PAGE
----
We decided to instead build a custom HDFS-compatible file system driver, called FailoverFS, which always writes new logs to the satellite cluster, while presenting the combined read view of both clusters’ files. This allowed new jobs to write their logs to the satellite cluster, and services accessing those logs, such as the Spark history server, could read logs from both clusters. The log retention policy service, which is set to delete files older than 1 week, eventually removed the logs on the primary cluster.
Very large block reports
DataNodes in HDFS send periodic block reports to the NameNode to let it know of all block replicas they own. For each block, the report contains block id, its generation stamp, and the length. The block report is partitioned into chunks corresponding to blocks from the same volume (disk) of the DataNode. The NameNode processes each volume report contiguously, holding a global namespace lock.
The satellite cluster contains only 32 DataNodes, because the amount of data is small. Thus, we have a large number of blocks (roughly equal to the number of files) distributed among a small number of DataNodes, which makes the per-node replica count, and therefore the size of a block report, very big. For comparison, a DataNode on the satellite cluster contains 9 million block replicas, versus 200K replicas on the primary. This presented another challenge, as the block report processing time on the NameNode became overwhelming, making it unresponsive for other operations during the processing time.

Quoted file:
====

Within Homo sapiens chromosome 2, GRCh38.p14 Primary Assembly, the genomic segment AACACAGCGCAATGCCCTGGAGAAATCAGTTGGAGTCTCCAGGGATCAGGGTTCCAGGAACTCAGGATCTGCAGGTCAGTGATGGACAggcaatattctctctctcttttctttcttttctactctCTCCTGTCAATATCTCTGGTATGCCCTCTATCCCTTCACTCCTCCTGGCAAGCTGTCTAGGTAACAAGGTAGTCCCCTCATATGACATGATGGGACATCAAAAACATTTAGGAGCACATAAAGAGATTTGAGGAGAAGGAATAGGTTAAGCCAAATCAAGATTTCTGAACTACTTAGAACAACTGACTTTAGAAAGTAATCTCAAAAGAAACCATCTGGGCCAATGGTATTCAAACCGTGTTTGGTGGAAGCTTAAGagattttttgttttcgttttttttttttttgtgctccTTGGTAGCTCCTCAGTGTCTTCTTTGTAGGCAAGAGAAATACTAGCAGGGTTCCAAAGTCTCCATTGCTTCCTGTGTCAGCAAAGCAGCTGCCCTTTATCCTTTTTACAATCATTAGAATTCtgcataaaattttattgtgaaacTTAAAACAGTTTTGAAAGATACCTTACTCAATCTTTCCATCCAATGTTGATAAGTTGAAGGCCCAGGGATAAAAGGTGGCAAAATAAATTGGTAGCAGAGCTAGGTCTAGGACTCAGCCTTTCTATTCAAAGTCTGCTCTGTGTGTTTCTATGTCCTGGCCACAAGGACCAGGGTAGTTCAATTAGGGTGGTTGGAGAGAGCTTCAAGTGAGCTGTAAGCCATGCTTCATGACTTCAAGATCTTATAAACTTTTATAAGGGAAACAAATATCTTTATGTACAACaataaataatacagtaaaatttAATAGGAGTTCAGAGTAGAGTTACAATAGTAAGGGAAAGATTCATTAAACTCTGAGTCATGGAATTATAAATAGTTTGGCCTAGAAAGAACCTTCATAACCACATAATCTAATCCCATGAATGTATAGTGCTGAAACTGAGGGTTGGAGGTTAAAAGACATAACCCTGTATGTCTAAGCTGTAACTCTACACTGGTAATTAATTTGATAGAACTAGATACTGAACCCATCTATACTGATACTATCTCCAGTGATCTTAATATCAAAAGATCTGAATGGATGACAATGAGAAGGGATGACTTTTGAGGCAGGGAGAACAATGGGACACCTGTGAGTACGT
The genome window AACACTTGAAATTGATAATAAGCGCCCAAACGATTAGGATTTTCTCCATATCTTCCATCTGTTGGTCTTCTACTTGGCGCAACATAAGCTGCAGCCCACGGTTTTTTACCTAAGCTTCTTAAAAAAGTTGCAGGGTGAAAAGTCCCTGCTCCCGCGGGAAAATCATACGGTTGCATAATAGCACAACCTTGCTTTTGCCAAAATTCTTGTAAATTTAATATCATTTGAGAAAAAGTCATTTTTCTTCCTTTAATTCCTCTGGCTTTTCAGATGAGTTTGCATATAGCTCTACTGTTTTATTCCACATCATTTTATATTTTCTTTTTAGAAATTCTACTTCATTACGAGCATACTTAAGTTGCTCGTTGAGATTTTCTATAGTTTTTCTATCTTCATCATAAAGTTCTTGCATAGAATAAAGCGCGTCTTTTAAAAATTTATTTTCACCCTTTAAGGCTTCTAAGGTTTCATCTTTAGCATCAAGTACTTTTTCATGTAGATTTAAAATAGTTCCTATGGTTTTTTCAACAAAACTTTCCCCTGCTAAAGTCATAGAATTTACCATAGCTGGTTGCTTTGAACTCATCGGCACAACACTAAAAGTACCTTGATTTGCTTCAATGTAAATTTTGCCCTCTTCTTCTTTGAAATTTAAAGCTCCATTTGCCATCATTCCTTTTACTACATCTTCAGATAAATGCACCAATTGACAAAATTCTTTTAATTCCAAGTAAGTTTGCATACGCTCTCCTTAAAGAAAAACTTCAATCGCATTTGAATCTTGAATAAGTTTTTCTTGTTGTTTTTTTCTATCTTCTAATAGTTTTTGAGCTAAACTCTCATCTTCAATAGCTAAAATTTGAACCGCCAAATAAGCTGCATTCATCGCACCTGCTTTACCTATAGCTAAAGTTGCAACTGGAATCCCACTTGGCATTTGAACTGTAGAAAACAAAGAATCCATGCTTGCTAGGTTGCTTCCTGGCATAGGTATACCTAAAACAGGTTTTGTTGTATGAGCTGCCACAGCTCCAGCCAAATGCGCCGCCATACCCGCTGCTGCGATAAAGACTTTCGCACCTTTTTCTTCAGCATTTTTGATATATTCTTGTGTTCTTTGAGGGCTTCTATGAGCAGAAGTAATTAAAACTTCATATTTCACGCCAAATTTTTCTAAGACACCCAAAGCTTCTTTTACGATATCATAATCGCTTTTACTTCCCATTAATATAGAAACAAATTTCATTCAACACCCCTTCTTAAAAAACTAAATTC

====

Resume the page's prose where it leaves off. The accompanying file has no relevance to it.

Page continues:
The solution was to split each DataNode drive into ten virtual volumes. This partitions the block report into a larger number of smaller-sized volume chunks and makes the report processing on the NameNode more granular.
Overall, the introduction of the satellite cluster allowed us to manage another round of doubling of the infrastructure. It resulted in an improved block-to-file ratio of 1.4.
Motivation and requirements
In the era of Moore’s Law dramatically slowing down—and eventually ending by 2025—the main limiting factor for HDFS scalability becomes the NameNode performance, due to CPU speed restrictions. In anticipation of the next cycle of cluster growth, we realized that even though we can keep up with metadata object growth by increasing the heap size of the NameNode, we cannot rival the increase in metadata operation workloads with a single metadata server. The workload should be parallelized between multiple servers.
An HA-enabled HDFS typically has two NameNodes, one in Active and another in Standby state. Any Standby node is a replica of the Active. Coordination of the metadata state between Active and Standby nodes is handled by Quorum Journal Manager. The Active NameNode publishes journal transactions to QJM, while the Standby tails the transactions from QJM in the same order in which they were executed on Active. This creates an opportunity for reading metadata from Standby instead of the Active NameNode. The Active will remain the only NameNode serving write requests as the sole source of truth for namespace updates.